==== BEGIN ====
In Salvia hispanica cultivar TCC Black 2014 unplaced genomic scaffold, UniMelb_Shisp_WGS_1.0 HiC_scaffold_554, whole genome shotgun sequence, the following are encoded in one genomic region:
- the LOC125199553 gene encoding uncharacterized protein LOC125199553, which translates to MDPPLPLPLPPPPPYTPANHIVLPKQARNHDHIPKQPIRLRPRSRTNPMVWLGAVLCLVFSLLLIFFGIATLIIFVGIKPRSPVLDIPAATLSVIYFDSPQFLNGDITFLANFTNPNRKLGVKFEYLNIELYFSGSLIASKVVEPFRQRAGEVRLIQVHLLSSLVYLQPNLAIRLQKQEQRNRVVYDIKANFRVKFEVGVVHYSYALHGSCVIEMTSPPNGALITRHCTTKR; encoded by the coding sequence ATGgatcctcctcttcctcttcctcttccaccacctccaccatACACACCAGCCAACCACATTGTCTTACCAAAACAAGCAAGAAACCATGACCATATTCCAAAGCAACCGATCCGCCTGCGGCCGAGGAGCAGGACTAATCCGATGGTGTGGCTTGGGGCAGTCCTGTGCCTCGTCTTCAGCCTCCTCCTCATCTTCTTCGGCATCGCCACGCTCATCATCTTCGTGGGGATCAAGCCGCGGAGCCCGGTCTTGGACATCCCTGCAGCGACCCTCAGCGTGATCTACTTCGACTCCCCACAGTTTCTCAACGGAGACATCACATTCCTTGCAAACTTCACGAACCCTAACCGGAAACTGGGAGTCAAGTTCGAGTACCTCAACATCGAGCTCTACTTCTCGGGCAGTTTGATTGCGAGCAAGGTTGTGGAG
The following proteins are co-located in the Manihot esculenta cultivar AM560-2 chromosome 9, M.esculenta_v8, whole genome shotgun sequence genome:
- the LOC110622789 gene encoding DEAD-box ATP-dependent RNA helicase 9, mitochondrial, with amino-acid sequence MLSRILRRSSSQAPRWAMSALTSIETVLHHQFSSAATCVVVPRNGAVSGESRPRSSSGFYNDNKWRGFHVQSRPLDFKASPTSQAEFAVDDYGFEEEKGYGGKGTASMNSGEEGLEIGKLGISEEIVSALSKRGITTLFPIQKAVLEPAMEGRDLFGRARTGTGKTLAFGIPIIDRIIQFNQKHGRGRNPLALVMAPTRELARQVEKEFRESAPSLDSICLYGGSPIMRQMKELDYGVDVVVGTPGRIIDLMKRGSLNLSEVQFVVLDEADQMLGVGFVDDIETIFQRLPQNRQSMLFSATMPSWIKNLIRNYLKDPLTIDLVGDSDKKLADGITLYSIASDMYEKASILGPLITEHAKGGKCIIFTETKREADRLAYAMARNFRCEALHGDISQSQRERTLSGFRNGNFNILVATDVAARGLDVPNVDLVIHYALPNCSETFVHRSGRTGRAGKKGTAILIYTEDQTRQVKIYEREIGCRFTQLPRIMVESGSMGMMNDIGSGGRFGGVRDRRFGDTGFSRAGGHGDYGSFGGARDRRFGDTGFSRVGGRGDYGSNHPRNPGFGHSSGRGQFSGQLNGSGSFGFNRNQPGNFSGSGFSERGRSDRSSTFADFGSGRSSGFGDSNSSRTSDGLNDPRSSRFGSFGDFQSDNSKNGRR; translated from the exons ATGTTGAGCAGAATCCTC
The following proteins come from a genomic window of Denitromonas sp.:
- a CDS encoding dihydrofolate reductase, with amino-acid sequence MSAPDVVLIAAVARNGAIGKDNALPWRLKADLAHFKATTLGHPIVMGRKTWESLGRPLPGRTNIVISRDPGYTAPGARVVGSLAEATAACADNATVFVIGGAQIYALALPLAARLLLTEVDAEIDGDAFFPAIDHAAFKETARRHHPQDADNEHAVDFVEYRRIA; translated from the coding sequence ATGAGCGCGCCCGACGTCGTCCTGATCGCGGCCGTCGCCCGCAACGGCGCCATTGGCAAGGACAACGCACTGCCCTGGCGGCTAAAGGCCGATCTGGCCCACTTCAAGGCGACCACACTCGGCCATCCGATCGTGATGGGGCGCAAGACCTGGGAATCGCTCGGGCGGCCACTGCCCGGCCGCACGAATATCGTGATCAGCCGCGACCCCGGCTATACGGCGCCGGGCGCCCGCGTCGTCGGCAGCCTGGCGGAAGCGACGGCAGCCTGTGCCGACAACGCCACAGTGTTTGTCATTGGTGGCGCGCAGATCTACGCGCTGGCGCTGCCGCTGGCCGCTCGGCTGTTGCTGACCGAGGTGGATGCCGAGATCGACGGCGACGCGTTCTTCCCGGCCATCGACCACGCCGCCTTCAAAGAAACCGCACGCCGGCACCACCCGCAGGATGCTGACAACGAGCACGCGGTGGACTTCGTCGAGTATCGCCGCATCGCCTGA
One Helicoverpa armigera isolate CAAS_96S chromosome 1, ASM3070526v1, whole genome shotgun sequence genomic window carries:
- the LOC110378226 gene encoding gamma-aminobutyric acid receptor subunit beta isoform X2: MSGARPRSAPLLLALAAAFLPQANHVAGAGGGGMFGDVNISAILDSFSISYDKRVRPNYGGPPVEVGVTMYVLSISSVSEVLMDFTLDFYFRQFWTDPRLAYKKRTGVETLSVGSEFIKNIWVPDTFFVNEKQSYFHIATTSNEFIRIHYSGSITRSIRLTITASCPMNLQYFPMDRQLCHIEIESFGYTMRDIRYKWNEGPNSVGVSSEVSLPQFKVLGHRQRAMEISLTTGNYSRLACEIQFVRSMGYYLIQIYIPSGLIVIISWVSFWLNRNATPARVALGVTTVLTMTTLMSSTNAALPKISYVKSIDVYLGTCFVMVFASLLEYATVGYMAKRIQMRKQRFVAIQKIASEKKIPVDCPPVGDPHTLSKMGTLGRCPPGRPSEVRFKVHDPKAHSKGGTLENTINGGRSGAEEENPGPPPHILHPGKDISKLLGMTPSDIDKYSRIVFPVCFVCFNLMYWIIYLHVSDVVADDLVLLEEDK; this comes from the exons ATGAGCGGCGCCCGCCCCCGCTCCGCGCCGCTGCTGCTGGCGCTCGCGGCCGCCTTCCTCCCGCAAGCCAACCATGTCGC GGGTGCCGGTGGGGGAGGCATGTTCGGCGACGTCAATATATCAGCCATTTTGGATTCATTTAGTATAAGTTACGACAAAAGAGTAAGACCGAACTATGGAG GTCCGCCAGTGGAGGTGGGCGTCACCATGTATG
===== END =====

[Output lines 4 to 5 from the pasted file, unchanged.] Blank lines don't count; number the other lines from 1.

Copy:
- the LOC110622789 gene encoding DEAD-box ATP-dependent RNA helicase 9, mitochondrial, with amino-acid sequence MLSRILRRSSSQAPRWAMSALTSIETVLHHQFSSAATCVVVPRNGAVSGESRPRSSSGFYNDNKWRGFHVQSRPLDFKASPTSQAEFAVDDYGFEEEKGYGGKGTASMNSGEEGLEIGKLGISEEIVSALSKRGITTLFPIQKAVLEPAMEGRDLFGRARTGTGKTLAFGIPIIDRIIQFNQKHGRGRNPLALVMAPTRELARQVEKEFRESAPSLDSICLYGGSPIMRQMKELDYGVDVVVGTPGRIIDLMKRGSLNLSEVQFVVLDEADQMLGVGFVDDIETIFQRLPQNRQSMLFSATMPSWIKNLIRNYLKDPLTIDLVGDSDKKLADGITLYSIASDMYEKASILGPLITEHAKGGKCIIFTETKREADRLAYAMARNFRCEALHGDISQSQRERTLSGFRNGNFNILVATDVAARGLDVPNVDLVIHYALPNCSETFVHRSGRTGRAGKKGTAILIYTEDQTRQVKIYEREIGCRFTQLPRIMVESGSMGMMNDIGSGGRFGGVRDRRFGDTGFSRAGGHGDYGSFGGARDRRFGDTGFSRVGGRGDYGSNHPRNPGFGHSSGRGQFSGQLNGSGSFGFNRNQPGNFSGSGFSERGRSDRSSTFADFGSGRSSGFGDSNSSRTSDGLNDPRSSRFGSFGDFQSDNSKNGRR; translated from the exons ATGTTGAGCAGAATCCTC
The following proteins come from a genomic window of Denitromonas sp.: